Yeah on the fiat: I have no idea if its a spider or not. And no it isnt the prettiest thing in the world but it looks clean. Honestly I know much more about big buicks. I have a Supercharged 97 Riviera built up for the quarter mile.
 

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urbsnspices said:
Honestly I know much more about big buicks. I have a Supercharged 97 Riviera built up for the quarter mile.
Wow! Perfect fit - GTs were sold by Buick dealers over there so you would have a Big Buick and a Lil' Buick. :cool:
 

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Opel GT or MG

Good news! Either choice is going to get you a fun sports car. My wife bought an Opel GT in college. Next week I bought an MG Midget. Never had any regrets (only frustrations) with either car.

The MG was more fun to drive being a convertible, better exhaust sound, and smaller. We used it for mountain driving and winding roads on nice days.

The Opel GT was our "big" car, used for freeway driving and rainy days. We needed the big car when we traveled back home for the holidays and needed the extra luggage space.

But, back to you. Is this going to be your primary daily driver or a 2nd car?
And, are you handy around a car, or do you have someone in the family that can assist? Both cars, being 30+ years old will most likely need repairs over the next couple of years.

Having owned both, I find the Opel easier to work on (except for the clutch).

Both have their share of wiring problems; MG with it's Lucas electronics, Opel with it's headlight wiring weakness & its tendancy to smoke the ignition up on the steering column.

This forum is absolutely great for its members' collective technical knowledge of the Opel, their willingness to help, and their common sense advise. And I consider this a big plus in deciding to drive an Opel.

But check for MG sites. Maybe there's something comparable to this forum (of course, all the really sharp cool folks bought Opels).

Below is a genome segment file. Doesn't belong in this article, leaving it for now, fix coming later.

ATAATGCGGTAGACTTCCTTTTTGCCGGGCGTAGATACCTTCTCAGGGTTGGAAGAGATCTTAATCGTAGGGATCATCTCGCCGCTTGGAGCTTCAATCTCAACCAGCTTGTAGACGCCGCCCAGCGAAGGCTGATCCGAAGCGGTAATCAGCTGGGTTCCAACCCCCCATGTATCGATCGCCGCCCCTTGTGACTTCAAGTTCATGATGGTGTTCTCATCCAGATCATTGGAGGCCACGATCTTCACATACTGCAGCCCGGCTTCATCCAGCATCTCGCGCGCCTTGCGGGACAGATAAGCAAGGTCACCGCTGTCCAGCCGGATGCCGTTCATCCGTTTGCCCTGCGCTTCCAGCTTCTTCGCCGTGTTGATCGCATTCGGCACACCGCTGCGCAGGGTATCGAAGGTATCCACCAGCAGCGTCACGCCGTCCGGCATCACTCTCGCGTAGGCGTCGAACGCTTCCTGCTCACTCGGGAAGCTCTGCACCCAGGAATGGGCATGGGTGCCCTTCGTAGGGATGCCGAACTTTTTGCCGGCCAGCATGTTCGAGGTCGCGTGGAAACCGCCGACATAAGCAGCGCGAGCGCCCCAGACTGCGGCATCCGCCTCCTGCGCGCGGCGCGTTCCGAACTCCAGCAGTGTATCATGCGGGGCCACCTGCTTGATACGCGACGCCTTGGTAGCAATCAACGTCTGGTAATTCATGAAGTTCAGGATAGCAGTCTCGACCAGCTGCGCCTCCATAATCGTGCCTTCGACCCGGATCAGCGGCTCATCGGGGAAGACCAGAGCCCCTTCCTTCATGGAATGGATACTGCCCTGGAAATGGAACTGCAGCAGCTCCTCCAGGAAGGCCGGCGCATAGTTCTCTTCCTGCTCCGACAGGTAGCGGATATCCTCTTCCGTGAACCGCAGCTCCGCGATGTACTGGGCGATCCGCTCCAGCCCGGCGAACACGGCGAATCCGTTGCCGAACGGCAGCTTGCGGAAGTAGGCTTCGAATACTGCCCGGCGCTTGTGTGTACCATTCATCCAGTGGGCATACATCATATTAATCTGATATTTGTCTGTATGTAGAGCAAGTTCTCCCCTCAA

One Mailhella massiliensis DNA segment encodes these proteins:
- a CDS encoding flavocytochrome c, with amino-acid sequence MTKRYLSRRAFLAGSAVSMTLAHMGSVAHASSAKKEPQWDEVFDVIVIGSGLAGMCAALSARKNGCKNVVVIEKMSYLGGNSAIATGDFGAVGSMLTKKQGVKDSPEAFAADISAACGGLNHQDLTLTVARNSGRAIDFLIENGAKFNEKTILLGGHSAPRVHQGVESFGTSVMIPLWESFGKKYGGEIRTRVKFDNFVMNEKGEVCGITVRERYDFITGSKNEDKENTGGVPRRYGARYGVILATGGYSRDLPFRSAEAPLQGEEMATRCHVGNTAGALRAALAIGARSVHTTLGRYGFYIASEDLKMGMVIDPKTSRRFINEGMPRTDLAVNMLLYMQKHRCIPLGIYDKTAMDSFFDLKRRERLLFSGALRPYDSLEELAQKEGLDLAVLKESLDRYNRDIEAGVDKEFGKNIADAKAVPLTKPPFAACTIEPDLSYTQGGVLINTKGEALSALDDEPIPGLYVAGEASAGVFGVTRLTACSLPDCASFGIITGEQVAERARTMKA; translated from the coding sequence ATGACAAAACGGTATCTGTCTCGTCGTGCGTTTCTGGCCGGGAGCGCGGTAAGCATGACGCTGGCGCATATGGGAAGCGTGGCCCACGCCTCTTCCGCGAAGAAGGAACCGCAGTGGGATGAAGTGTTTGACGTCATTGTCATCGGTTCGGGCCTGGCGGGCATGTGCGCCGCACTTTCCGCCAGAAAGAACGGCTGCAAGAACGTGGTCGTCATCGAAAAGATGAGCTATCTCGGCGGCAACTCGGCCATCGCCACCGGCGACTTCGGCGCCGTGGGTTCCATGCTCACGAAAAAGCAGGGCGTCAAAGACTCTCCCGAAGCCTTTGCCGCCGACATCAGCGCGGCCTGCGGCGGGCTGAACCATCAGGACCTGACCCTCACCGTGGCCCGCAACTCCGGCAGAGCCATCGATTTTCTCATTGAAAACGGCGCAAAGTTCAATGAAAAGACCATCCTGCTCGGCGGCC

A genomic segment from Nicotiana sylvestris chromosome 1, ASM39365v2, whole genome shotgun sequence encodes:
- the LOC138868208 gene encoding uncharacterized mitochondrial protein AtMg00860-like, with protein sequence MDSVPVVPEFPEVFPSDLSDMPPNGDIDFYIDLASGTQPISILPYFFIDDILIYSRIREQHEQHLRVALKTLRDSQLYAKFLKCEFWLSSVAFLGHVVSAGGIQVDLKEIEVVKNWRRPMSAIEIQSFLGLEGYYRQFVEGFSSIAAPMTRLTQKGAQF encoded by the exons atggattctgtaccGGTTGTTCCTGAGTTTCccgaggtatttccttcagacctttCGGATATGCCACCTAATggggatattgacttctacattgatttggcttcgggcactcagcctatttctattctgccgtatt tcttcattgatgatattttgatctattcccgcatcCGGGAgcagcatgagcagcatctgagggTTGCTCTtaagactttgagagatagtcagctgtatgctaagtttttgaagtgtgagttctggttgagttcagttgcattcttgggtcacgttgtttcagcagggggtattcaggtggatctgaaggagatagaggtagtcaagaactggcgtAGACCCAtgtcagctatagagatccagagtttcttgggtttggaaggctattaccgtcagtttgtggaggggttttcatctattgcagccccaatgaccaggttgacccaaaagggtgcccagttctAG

Chicago - snows there right? Maybe rains too? Something to think about. Even with my modern convertible (and a brand new top), it leaked on me driving in the rain last week. So a hard top can be nice to have. But, I gotta mention the MG's heater. These cars had huge heater cores on them. I drove mine in the snow with the top down. Just throw a blanket over your legs and let the heater blow up under it.

Now for the grusome part. Bad accidents. I've totaled one Opel, had a 2nd almost "totaled" accident, and my brother totaled his Opel. All three of these accidents were others' faults. So its not even a matter of your driving safely, there's someone out there waiting to plow into you. For a little car, the Opels are pretty tough. That MG always concerned me because there just isn't anything of substance around its passengers.

So what should you drive? I don't know. But again, you've got two good options here, and both are pretty cool.
 

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There's a reason Fiat has come to stand for "Fix it again, Tony" I've never owned a Fiat, but I've had a couple of friends that have. They don't any more due to the down time.

I've also had the chance to buy a "Cherry" 1971 MG. The car has been sitting for about 15 years due to the father's untimely death. The son wants to sell, but also wants to hang onto the memory of dad. I wish them the best.

Man, What kind of relatives do you have? :eek: All those choices! :rolleyes:

Best of luck to you however you decide to go!
 

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Discussion Starter · #20 ·
The car would be a purely weekend car, we are moving to Manhatten in 6 months. So my Buick and this car would actually be stored in NewJersey at a relatives place. We figured once the car is relaible we could explore the east coast with it.

A few GT questions, what is the most common "deep engine" problem? Rings? bearings? Valvetrain? Cost of a rebuild if I tackle it myself?


My eccentric aunt has 22 cars. :eek: None of them are what I would call show cars but all very neat. She is a car lover, pure and simple. What other old lady do you know that owns a beat up 80s porche turbo? This is actually her 'second batch' in the 80s she had many cars from the 50s.